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Sunday, July 26, 2009

Smarter forex regulation

An important aspect of trading spot forex is the fact that the price the trader sees is an artificial creation of the firm the trader is trading with. In a currency futures contract, and in an equity trade, the price at any given moment that is listed can be confirmed anywhere in the world. As a result, there is great precision in technical trading tactics.

In contrast, in spot forex the price of any given cunency pair on a trading platform, is what the firm wants you to see. Spot forex is a negotiated market with a stipulated bid and ask price. The buyer pays the ask price and the seller pays the bid price. But how the bid and ask is arrived at is decided by the particular forex firm that you are trading with. The spread shown between the bid and ask of the currency pair represents an algorithm averaging the bids and asks of different banks, which is then widened by the forex firm based on how much of the spread it wants to keep.
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The question of what the price of a currency pair is therefore always imprecise. This price ambiguity also reflects an enduring feature of the retail forex trading industry: the essential characteristic that one is trading against the firm. It therefore makes sense to examine the forex firms that populate the current market. What are their financial conditions? What does a beginning trader need to know about how to choose a firm? Does the current regulatory environment provide the customer the needed information?

The Commodity Exchange Act empowering the Commodity Futures Trading Committee (CFTC) provides in its purpose section that one of the missions of the regulators is to promote financially secure trading facilities. Also, in a recent speech to the Federation of European Securities Commissions, CFTC Acting Chairman Walter Lukken said the policy direction of the CFTC was characterized as adhering to a "smart regulatory" concept, which in his words, "seeks to promote the adoption of regulations that are effective, less costly and tailored to specific risks and societal outcomes. The smart regulation approach does not necessarily mean more regulation or less regulation."

The CFTC requires that a trading firm, including forex firms, report their net capital. The forex trader has an ability to gain insight into the financial stability of the firms. This list can be found at data0704.pdf. It provides a reporting of the actual amount of capital a forex firm has and how much excess capital there is above the CFTC imposed minimum, which is $1 million, $5 million if the firms are trading options.

The CFTC report tells you which firms operate on the margins and which firms are relatively stable. Firms having less than $1 million in excess capital certainty are driving towards the red zone. If a regulatory problem is detected, or a fine occurs, these firms will be vulnerable to a flight of capital. Perhaps more important, when firms operate narrowly above the net capital requirements, sales staffs may be pressured to open more marginal customer accounts.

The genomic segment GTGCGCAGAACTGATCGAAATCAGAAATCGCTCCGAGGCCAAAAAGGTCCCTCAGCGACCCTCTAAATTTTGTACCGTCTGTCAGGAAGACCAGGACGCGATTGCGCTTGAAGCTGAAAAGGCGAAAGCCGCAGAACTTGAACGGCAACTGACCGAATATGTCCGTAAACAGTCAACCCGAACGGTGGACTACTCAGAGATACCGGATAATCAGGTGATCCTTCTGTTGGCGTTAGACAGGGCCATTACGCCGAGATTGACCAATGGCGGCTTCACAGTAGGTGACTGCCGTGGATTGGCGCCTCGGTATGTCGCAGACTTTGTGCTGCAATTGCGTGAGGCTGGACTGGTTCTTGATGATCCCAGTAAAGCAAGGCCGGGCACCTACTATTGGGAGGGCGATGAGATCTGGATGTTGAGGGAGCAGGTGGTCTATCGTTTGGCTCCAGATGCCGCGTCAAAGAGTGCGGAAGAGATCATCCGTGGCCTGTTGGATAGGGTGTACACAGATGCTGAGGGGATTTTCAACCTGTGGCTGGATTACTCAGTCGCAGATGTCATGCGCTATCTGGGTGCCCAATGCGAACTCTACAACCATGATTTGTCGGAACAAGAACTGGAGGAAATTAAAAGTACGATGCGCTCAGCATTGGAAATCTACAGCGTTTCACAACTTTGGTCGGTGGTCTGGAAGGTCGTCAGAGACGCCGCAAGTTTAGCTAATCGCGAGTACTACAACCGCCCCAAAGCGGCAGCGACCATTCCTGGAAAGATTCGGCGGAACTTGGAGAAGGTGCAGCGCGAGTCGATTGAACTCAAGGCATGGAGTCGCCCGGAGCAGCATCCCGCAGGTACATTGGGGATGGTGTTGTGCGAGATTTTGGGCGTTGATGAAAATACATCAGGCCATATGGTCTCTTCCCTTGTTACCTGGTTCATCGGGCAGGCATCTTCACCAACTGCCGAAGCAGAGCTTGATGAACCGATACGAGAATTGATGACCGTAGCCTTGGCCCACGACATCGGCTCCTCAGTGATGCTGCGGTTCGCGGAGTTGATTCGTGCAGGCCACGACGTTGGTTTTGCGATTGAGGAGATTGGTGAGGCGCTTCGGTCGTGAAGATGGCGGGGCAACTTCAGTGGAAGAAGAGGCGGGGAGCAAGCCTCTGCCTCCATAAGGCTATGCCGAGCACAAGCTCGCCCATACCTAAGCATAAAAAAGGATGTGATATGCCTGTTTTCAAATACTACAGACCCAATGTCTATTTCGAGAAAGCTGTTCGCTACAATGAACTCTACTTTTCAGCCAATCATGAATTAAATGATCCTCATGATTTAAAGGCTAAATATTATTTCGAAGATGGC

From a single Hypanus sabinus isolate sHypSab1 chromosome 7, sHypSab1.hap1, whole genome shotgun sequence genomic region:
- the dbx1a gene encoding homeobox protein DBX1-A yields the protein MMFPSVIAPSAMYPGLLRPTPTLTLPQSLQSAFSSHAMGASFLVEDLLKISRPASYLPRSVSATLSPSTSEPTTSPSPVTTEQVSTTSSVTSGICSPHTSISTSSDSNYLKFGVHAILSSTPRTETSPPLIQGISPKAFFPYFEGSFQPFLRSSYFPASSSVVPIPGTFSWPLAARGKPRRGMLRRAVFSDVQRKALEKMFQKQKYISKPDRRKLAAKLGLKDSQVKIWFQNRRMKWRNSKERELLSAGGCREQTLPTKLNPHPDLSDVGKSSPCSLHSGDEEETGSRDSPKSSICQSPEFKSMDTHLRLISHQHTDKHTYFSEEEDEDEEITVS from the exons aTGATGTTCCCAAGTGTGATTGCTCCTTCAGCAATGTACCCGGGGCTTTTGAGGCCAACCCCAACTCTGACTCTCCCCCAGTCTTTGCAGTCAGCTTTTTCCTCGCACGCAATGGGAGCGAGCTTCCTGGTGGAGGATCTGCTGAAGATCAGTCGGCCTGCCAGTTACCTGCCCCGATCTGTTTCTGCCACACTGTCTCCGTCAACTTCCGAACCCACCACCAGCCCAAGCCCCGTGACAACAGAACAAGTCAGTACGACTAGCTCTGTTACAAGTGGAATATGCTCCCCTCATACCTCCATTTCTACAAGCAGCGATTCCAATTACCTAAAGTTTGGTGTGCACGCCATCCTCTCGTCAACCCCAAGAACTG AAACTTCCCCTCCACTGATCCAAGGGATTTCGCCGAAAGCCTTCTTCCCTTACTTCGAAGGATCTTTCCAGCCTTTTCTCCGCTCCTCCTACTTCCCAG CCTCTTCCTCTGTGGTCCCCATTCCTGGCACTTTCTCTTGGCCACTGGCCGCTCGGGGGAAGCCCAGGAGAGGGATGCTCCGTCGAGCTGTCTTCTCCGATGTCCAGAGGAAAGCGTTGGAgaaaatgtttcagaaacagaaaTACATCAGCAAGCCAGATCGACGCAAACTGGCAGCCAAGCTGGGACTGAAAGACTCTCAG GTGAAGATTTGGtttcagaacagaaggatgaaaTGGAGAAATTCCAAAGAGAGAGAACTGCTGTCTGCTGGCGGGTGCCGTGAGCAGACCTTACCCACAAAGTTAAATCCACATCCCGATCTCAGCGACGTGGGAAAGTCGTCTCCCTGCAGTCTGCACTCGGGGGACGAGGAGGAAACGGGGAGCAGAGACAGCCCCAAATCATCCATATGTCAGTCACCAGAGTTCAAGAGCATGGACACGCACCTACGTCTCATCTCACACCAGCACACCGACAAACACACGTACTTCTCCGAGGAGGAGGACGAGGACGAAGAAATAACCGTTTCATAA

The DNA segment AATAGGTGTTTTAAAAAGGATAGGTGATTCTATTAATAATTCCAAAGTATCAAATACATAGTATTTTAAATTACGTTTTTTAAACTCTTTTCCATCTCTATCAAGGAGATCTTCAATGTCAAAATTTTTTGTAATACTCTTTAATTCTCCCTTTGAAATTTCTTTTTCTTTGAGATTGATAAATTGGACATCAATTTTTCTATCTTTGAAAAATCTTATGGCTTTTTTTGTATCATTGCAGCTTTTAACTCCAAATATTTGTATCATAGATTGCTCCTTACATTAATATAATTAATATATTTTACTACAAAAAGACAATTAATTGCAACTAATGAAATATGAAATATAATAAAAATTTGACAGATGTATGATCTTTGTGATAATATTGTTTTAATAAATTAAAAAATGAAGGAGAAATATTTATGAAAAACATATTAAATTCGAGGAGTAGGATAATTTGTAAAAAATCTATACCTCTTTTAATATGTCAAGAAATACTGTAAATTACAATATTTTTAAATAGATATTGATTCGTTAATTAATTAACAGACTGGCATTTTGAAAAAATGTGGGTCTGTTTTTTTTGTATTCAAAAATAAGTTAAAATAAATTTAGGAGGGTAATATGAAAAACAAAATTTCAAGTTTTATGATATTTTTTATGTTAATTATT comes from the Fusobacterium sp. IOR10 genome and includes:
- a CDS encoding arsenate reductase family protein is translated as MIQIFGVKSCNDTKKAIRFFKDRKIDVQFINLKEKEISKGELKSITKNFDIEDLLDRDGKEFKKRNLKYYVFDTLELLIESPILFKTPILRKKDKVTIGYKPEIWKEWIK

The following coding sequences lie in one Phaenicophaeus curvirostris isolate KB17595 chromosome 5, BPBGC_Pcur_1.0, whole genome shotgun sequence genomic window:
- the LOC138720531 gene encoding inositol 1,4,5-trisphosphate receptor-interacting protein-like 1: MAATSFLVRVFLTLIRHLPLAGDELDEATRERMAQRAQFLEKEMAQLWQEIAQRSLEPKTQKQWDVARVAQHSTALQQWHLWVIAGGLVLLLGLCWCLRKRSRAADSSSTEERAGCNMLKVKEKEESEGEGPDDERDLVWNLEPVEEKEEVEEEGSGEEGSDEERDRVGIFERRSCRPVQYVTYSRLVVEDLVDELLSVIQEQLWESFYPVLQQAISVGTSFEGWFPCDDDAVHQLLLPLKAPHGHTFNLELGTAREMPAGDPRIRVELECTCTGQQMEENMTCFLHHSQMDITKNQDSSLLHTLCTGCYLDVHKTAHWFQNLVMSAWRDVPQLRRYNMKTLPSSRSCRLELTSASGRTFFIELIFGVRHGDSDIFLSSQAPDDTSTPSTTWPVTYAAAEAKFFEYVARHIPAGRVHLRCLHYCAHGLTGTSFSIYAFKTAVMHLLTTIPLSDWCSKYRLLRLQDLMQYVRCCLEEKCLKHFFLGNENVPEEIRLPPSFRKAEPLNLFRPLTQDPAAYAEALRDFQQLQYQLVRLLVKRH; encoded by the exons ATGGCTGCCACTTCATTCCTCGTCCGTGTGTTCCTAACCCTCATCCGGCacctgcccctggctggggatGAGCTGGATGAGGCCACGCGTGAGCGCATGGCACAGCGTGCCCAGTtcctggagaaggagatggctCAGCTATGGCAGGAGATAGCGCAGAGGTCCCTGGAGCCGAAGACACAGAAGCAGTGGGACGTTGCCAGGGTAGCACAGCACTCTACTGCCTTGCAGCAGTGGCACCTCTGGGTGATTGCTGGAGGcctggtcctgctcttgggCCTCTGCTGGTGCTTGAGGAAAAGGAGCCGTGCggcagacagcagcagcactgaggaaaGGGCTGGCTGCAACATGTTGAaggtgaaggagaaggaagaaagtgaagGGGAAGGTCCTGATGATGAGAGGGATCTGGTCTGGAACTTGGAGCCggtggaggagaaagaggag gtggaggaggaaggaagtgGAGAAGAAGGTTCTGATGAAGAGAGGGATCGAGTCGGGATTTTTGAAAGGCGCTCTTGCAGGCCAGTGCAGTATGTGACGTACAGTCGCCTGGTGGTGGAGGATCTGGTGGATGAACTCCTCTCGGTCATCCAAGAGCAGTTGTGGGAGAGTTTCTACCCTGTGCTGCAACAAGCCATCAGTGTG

The CFTC, while still struggling over the breadth of their authority in forex, could do more to protect the forex trading customer. For example, an important measure of a firm's health, not directly available to the public, is the size of the customer base at a forex firm. It would be invaluable for a trader to know the average account size and the mid-point account size of a firm. Two firms with an equal amount of capital but different size accounts generate a very different message to a potential trader.

If the net capital requirements increase beyond $1 million, smaller firms will face insurmountable barriers to entry. The goal of the regulators, of course, has been to make it harder for the unscrupulous forex firm owner to be in the industry. Yet, by increasing the net capital requirements, it also makes it harder for start-up companies to enter and favors the existing larger futures commission merchants (FCM). As net capital requirements increase, more futures FCM's, which are already regulated and have larger capital assets, will start offering more spot forex. They can avoid the initial hurdles of the high net capital requirements. Ultimately, equity firms will consider spot forex as an alternative service product line.

In choosing a forex firm it is worthwhile to look beyond the advertising sizzle. The next time you choose to open an account at any firm ask these questions: How many retail forex accounts are at the firm? What is the average size account at your firm? What percentage of accounts are above $25,000? Are sales staff paid a salary or part of the spread? If the responses are vague or unavailable, consider another firm. The bottom line is that trading forex is challenging enough without costly add-ons. A rule that would require reporting not only the net capital a forex firm has but the number of accounts and its distribution by size would help new traders in their due diligence. It would further the public interest by making the financial stability of forex trading firms more transparent.

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